The government has announced a major initiative to encourage the rapid uptake of health innovation – with a central role for Academic Health Science Networks.
Today’s announcement, by the Office for Life Sciences, confirms that England’s 15 AHSNs will play a key part in getting innovative new diagnostic tools, treatments and medical technologies to patients more quickly.
The AHSNs will share £39m to assess the benefits of new technologies and support NHS uptake of those that deliver real benefits to patients in line with local needs.
In addition, a Digital Health Technology Catalyst will be created with £35m funding for innovators to develop digital technologies for use by patients, and a £6m Pathway Transformation Fund will help NHS organisations integrate new technologies into everyday practice.
Read more on the government announcement here.
Welcoming the announcement, Oxford AHSN Chief Executive Prof Gary Ford CBE, FMedSci said: “Our ability to identify and spread new technologies and approaches that deliver better outcomes for patients and more efficient NHS services is increasingly recognised.
“The new announcement following the Accelerated Access Review gives added impetus to this work.
“It will enable us to go further in matching solutions to challenges, channeling our networks and expertise to assess innovative products from our academic, health service and industry partners and promote their spread across our region and the wider NHS.”
Dr Richard Torbett, Executive Director of Commercial Policy at ABPI, one of our partners, said: “AHSNs are a critical delivery partner for bringing the Accelerated Access Review (AAR) to life, and £39 million of investment is an important first step in pulling industry and the health service together to realise the review’s ambition.”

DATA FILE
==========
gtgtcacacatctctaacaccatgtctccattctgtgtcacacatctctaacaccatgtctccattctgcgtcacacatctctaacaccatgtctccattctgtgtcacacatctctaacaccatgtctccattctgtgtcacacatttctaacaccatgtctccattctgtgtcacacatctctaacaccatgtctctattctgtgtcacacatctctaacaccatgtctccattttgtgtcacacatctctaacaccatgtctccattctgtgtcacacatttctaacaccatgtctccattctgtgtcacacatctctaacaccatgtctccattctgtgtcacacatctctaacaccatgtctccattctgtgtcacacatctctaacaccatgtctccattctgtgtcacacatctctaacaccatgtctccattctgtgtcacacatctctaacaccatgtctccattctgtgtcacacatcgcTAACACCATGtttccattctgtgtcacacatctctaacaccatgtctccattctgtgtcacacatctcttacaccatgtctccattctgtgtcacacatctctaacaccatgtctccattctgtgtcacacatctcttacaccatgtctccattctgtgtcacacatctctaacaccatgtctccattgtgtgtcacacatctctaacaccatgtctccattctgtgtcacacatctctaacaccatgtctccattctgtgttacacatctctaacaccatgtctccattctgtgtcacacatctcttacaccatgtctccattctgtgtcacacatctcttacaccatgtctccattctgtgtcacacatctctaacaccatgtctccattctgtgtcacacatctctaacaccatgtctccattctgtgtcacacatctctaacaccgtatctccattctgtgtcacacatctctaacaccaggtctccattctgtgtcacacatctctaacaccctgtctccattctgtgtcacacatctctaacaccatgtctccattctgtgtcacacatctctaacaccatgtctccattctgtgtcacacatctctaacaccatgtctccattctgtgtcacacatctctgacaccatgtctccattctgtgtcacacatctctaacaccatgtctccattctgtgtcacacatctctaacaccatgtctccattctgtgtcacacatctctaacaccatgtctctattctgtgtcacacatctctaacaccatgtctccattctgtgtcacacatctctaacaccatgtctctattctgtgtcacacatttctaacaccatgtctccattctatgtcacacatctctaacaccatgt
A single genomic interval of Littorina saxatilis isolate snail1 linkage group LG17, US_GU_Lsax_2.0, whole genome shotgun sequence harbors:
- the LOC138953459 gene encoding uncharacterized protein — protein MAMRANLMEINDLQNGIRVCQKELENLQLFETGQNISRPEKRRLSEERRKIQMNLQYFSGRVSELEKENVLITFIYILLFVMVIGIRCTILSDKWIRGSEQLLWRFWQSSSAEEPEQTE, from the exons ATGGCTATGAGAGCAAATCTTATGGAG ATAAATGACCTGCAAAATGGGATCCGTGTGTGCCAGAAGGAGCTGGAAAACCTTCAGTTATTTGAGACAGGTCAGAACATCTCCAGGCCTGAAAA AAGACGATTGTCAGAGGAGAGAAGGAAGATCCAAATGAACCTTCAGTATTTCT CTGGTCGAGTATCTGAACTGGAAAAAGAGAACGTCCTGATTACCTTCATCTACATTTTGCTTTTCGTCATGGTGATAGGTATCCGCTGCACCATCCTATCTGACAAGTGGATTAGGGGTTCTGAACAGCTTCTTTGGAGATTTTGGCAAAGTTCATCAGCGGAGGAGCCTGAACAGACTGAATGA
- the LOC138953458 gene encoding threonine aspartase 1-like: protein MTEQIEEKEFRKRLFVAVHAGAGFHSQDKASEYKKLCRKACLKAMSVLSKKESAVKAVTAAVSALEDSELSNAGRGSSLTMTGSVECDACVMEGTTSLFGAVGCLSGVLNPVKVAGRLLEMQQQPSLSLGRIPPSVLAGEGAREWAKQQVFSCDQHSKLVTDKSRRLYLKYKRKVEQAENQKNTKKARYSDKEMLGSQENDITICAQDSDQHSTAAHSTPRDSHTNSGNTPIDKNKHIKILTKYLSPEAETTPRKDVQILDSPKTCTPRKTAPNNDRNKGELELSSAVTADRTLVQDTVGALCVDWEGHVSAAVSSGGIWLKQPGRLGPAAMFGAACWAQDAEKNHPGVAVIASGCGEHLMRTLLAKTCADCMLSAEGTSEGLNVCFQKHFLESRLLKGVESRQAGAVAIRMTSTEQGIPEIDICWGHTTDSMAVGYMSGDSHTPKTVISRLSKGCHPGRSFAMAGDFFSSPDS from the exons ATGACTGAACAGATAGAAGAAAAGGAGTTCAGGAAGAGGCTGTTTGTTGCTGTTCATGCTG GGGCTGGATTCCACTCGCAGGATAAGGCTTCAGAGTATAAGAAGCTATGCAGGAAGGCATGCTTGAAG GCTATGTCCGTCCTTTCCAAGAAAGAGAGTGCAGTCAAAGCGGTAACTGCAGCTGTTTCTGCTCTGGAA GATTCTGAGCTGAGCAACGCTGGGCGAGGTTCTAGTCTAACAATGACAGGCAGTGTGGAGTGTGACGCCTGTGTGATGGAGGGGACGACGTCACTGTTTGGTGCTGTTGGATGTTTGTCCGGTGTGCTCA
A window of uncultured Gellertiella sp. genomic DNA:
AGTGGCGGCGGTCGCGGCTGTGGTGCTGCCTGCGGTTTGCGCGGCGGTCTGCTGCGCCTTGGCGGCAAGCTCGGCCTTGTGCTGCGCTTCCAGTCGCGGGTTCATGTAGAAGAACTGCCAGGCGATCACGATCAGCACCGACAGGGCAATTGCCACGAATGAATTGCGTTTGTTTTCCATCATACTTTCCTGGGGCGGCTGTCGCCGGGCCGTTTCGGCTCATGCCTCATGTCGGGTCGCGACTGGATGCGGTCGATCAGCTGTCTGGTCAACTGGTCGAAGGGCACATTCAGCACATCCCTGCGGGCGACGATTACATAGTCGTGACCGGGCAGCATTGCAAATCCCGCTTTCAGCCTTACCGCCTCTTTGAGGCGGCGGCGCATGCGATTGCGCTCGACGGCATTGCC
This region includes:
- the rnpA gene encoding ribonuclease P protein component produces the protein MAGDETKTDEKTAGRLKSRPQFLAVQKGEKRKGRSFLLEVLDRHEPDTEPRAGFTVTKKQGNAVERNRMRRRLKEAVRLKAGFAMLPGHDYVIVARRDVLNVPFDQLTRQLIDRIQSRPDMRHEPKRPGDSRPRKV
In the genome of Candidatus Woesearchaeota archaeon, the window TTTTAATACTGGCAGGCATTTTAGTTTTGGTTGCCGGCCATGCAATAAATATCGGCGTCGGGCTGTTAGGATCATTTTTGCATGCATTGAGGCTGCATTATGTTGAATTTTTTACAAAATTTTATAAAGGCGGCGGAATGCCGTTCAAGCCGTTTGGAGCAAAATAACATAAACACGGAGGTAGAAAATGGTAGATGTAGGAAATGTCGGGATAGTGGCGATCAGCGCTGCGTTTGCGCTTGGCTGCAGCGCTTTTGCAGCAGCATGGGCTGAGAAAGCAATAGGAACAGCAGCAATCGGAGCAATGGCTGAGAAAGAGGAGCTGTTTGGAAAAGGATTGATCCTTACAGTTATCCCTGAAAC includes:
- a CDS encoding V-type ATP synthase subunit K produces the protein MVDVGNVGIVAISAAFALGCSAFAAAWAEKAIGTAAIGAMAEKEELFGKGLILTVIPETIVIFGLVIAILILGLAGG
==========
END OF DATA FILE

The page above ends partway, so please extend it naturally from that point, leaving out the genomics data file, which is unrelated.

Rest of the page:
Peter Ellingworth, Chief Executive of ABHI and Oxford AHSN Partnership Board member said: “These additional funding initiatives will complement work already in place on Innovation Tariff, NICE processes and horizon-scanning. Medtech has the potential to improve the efficiency of treatment pathways and deliver better healthcare outcomes. This overall package will benefit patients, the health system and the wider economy.”
AHSNs will use their established networks and expertise to:
- identify priorities and bring people and organisations together
- provide the first port of call for information – for example signposting commercial innovators and matching already proven solutions to challenges faced by local NHS organisations
- share best practice around health and care organisations, and offer expert advice about how to get transformation and innovation adopted
- identify opportunities for patients to take part in trials and pilots
- work with health and commercial partners to test out solutions
- collaborate as a national network of 15 covering England to identify what is working best locally, and then scale it nationally.
AHSNs will receive £39m funding over three years.
The Accelerated Access Review (AAR) is an independent report commissioned by the government and published in 2016 – see background information on the AAR here.
The AAR looked at ways to ensure patients get quicker access to innovative new diagnostic tools, treatments and medical technologies – with the aim of making the UK a world leader in healthcare innovation.
Prof Sir John Bell, the Regius Professor of Medicine at the University of Oxford, chaired the AAR’s expert advisory group.